Sunday, December 10, 2006

Premium wine sales pour in California has cornered about 85% of the U.S. market - good for Napa/Solano <A TARGET="_blank" HREF=""><IMG SRC="" BORDER=0></A>,0,3491683.story?coll=la-headlines-business

Premium wine sales pour in California has cornered about 85% of the U.S. market for $15-and-up bottles, a study finds.
By David Colker

Times Staff Writer

December 8, 2006

Wine shoppers are plunking down more to drink up, and California is reaping the benefit.

California wines dominate the "premium" category of bottles costing $15 and up, according to a study released Thursday on the economic value of the state's wine industry.

That's good news for the industry because the category is on the rise, said MKF Research, which did the study for the Wine Institute, a San Francisco-based public policy advocacy group for state wineries.

"Fifteen dollars is the new $10," said Barbara Insel, managing director of MKF of St. Helena, Calif. "We used to go in a store and say, 'I'll only spend $10 for a wine for dinner.' Now it's $15."

California has cornered about 85% of the U.S. market for these $15-and-up wines, the study found, based on 2005 sales.

"It's considered an affordable luxury," Insel said.

The state's vintners are commanding higher prices because of agricultural advantages, said wine industry consultant Eileen Fredrikson of Gomberg Fredrikson Associates.

"More and more California winemakers are using sophisticated techniques, but what is really invaluable is the grapes we can grow here," she said. "We have fabulous soil, we have a fabulous climate and we do not suffer the vicissitudes of weather that they can in, say, the Bordeaux region" in France.

On the other hand, California wines are losing out to imports in the under-$8 segment of the market that often attracts younger buyers.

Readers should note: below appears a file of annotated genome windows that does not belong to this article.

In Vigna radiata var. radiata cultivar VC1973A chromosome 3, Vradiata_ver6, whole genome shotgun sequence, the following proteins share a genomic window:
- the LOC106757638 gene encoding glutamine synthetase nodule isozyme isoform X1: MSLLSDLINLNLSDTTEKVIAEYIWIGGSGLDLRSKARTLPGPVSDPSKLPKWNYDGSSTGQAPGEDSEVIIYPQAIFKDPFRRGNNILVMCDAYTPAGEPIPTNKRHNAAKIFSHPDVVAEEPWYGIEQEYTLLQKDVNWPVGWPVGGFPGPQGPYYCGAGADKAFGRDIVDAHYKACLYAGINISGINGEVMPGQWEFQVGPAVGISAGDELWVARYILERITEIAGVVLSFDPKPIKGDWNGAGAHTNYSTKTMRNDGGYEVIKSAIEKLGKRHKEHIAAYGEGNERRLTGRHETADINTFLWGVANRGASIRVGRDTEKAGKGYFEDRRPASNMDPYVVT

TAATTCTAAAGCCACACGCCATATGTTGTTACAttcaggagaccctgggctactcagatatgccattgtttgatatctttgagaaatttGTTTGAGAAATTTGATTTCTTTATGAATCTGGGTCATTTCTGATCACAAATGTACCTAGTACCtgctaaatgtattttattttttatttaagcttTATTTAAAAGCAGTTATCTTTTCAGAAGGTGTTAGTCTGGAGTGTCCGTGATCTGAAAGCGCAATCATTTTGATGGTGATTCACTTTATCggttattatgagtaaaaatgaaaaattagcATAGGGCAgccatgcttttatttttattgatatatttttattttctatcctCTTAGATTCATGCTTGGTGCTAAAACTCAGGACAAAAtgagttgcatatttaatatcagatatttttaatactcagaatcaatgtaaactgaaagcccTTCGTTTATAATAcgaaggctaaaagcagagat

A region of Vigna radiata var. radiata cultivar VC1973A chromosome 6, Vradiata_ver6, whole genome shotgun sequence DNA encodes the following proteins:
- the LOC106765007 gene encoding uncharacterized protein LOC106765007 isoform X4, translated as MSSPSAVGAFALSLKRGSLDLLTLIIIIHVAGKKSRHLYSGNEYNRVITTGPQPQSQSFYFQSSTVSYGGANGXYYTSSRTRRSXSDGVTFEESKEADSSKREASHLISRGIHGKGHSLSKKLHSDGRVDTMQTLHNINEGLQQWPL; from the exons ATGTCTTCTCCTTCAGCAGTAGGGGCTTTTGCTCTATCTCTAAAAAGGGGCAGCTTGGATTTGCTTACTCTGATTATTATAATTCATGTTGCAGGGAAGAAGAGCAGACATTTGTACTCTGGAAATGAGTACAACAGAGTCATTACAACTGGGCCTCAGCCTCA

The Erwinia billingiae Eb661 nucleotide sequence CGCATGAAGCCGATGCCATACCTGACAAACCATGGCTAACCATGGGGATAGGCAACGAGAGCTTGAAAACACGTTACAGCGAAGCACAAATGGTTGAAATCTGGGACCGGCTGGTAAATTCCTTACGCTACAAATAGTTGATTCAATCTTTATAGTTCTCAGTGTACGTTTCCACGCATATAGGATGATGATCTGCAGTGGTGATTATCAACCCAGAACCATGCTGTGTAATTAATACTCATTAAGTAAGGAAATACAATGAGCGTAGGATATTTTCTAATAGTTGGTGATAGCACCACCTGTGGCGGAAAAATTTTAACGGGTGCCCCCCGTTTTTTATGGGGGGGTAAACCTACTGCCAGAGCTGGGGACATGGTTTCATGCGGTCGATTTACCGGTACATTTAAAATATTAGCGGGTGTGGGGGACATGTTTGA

Imports account for about 27% of wine consumed in the U.S., up from 18% in 1998, MKF said. That was about 81 million cases in 2005, up from 40 million in 1998.

The last time imports were as popular was the mid-1980s. In 1985, foreign wines had about 26% of the U.S. market, mostly because a strong dollar made imports cheap, Fredrikson said. Also, foreign wines still had a haughty cachet, especially in New York and other East Coast cities.

"Famous restaurants like Windows on the World had a wine list in 1985 that was 75% imports and 25% Californian," Fredrikson said. "By 1990, that was reversed."

The new wave of imports is boosted by clever marketing, she said.

"It used to be that the wines were in very stuffy-looking bottles with pictures of châteaux," Fredrikson said. "Now it's wildly colored labels that appeal to" children of baby boomers.

The leading importer in 2005 was Italy, according to the report, and Australia was second, largely because of the popularity of its Yellow Tail wines that commonly sell for as little as $5 a bottle. About 8 million cases of Yellow Tail were sold in the U.S. last year.

In the last Wine Institute report, France was second in imports based on 2002 data. It slipped to third in the new study.

The countries with the biggest growth in imports were New Zealand and South Africa, but each represents less than 1% of wine sales in the U.S.

Overall, wine produced in the state poured nearly $52 billion last year into the California economy, the report said. That figure is up 14.5% from the $45.4 billion recorded in 2002, the last time the study was conducted, and includes wine sales, industry wages and money from tourist visits to vineyards and wineries.



A major industry

A Wine Institute study released Thursday contended that the industry boosted the California economy by $52 billion last year. However, wine production was down from the last such report because of the effect of weather on grape production.
1998 2002 2005
Grape growers 4,400 4,805 4,600
Full-time winery jobs 18,446 26,852 24,851
Winery wages $641 million $1.2 billion $1.1 billion
Bottles produced 2.6 billion 3.1 billion 2.7 billion
Retail value $12.3 billion $15.2 billion $16.5 billion
Source: MKF Research

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